The Quarterly of the Texas State Historical Association, Volume 12, July 1908 - April, 1909 Page: 162
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Texas Historical Association Quarterly.
the southwestern boundary question, was settled "by conquest."
This is misleading. It puts forward the boundary question as the
most important subject of the diplomatic correspondence of the
period concerning the southwestern relations of the United States,
and as the cause of the Mexican war. Dr. Reeves must know him-
self how relatively little this question figures in the correspond-
ence. He admits (pp. 287, 288, 297, 298) that it was not the
Mexican attack on Thornton's dragoons after Taylor had ad-
vanced to the Rio Grande that brought Polk to his determination
in favor of war; for the message recommending the declaration
was written and ready to send to Congress before the report of the
attack reached Washington, and the news simply permitted the
revision of the argument of the message. Of course the question
remains as to whether Congress would have made the declaration
if the attack had not occurred, but there seems good reason to be-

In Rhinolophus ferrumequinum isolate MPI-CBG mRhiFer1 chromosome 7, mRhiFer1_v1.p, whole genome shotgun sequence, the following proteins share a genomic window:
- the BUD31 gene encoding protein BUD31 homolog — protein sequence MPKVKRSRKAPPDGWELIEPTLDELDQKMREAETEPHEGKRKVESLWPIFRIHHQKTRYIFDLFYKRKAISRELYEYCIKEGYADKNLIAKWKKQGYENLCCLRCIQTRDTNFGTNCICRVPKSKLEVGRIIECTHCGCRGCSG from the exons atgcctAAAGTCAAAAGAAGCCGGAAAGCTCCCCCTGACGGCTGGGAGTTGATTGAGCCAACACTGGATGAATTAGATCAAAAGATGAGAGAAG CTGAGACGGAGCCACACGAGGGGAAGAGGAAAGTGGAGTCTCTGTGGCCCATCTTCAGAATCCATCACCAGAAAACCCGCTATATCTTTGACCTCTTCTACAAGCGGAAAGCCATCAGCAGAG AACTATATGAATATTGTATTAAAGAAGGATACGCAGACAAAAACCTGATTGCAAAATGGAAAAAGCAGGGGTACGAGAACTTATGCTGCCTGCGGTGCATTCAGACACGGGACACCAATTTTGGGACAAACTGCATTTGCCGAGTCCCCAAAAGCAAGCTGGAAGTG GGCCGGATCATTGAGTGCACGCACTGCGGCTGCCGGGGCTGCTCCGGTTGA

lieve that it would have done so. Dr. Reeves, however, thinks
that Polk entered upon the presidency with the determina-
tion so to use the unsettled question of the boundary of Texas as
to tak California; and that, although this was not mentioned in
the message, it was the real reason for recommending a declara-
tion of war. With this the revivewer can not agree. Polk's dec-
laration to Bancroft made public by Schouler is by no means to
be construed as a statement of intention to acquire California
without regard to Mexican rights. How groundless is the assump-
tion of such a purpose on Polk's part is clearly to be seen from
the letters of Slidell to Buchanan, November 30, 1845, and
Buchanan to Slidell of December 17, 1845. These contain suffi-
dence that Polk was willing to accept an adjustment which should
leave California out altogether.
Neither will all readers be convinced that the condemnation
of Polk for his negotiations with Santa Anna immediately before
the outbreak, of the war and during its earlier stages is just.
Considering the state of the relations of the United States with
Mexico-the withdrawal of the Mexican minister from Washing-
ton; the warlike declarations of the Mexican government; the fail-
ure of the Slidell mission; and the fact that the claims against
Mexico, of which a considerable part had been sanctioned by ar-
bitration, must be enforced by war if at all-Polk can scarcely
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Texas State Historical Association. The Quarterly of the Texas State Historical Association, Volume 12, July 1908 - April, 1909, periodical, 1909; Austin, Texas. (texashistory.unt.edu/ark:/67531/metapth101048/m1/180/: accessed November 21, 2017), University of North Texas Libraries, The Portal to Texas History, texashistory.unt.edu; crediting Texas State Historical Association.